Opera 5.0 Changes Tune to Better Compete

It's tough to move up from no. 3 when nos. 1 and 2 are household names and you're a little-known company from Norway. It's even tougher when the other guys' products are given away for free but you charge for yours.

Its tough to move up from no. 3 when nos. 1 and 2 are household names and youre a little-known company from Norway. Its even tougher when the other guys products are given away for free but you charge for yours.

Accordingly, Opera Software A/S has finally bitten the bullet and released the newest version of its namesake browser, Opera 5.0, as a free product. This removes the primary complaint leveled against Opera and, coupled with some very nice improvements in Version 5.0, will make Opera a serious competitor to both Microsoft Corp.s Internet Explorer and Netscape Communications Corp.s Netscape 6.

However, although Opera 5.0 is now essentially free, it still isnt "technically" free. The product, which was released earlier this month, includes an advertising banner that will help defray costs.

In addition to price, Opera 5.0 addresses other weaknesses that held back previous versions of the browser, including subpar usability and mail client capability. In tests, eWeek Labs found Opera 5.0 to be a very capable, stable browser with all the necessary features one would expect. Currently, Opera 5.0 is available only for Windows systems. Earlier versions of the browser are available for Linux, Mac OS, BeOS and Epoc.

One of the first things we noticed about Opera 5.0 is that its interface now conforms to what most users expect from a browser. The address bar is at the top of the screen rather than at the bottom, as in earlier versions, and when multiple windows are open, they are displayed in a bar at the bottom of the screen. The browser also now has drop-down history menus in the back and forward buttons.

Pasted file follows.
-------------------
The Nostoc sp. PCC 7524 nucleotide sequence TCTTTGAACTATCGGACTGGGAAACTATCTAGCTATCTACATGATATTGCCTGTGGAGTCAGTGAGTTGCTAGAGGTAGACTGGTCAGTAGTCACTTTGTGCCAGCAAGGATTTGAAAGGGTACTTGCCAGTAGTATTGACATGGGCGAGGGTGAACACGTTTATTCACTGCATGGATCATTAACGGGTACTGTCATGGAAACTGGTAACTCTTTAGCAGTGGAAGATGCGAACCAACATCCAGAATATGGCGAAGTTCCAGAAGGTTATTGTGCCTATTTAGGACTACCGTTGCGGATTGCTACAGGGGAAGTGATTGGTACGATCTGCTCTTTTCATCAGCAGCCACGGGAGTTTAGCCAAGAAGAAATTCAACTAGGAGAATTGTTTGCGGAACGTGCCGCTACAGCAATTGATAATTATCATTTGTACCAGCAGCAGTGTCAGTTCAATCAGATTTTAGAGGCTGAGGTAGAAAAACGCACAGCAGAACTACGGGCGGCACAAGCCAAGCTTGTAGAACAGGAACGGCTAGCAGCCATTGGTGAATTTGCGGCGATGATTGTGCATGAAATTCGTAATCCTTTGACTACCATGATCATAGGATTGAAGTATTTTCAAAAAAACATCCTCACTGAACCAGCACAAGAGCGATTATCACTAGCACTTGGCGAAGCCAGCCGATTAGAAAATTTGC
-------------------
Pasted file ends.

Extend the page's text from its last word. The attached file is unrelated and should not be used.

One of the best new features of Opera 5.0 is the much-more-capable mail client. It consists of nearly all standard mail features, including redirects, filters and an address book, in a clean and easy-to-use interface. The biggest drawbacks are lack of support for Internet Messaging Access Protocol and Lightweight Directory Access Protocol. Also, the news group client in Opera is still very basic and not very useful.

Setting New Standards

Many of the strongest aspects of the Opera browser are in its technology. Besides having broad browser support, Opera is streamlined (a 2MB installation without Java) and, other than relatively weak support for Document Object Model, has some of the strongest standards support available for such things as Cascading Style Sheets, Extensible Markup Language and HTML.

Opera has also effectively integrated search capabilities to Version 5.0. Using the built-in search bar, we could search the Web from almost any search engine. Opera can also now resume interrupted downloads—a capability that competing browsers have offered for some time.

Other new features in Opera 5.0 include a print preview option and an improved full-screen mode. The browser also now has America Online Inc.s Mirabilis ICQ client for users looking for instant messaging.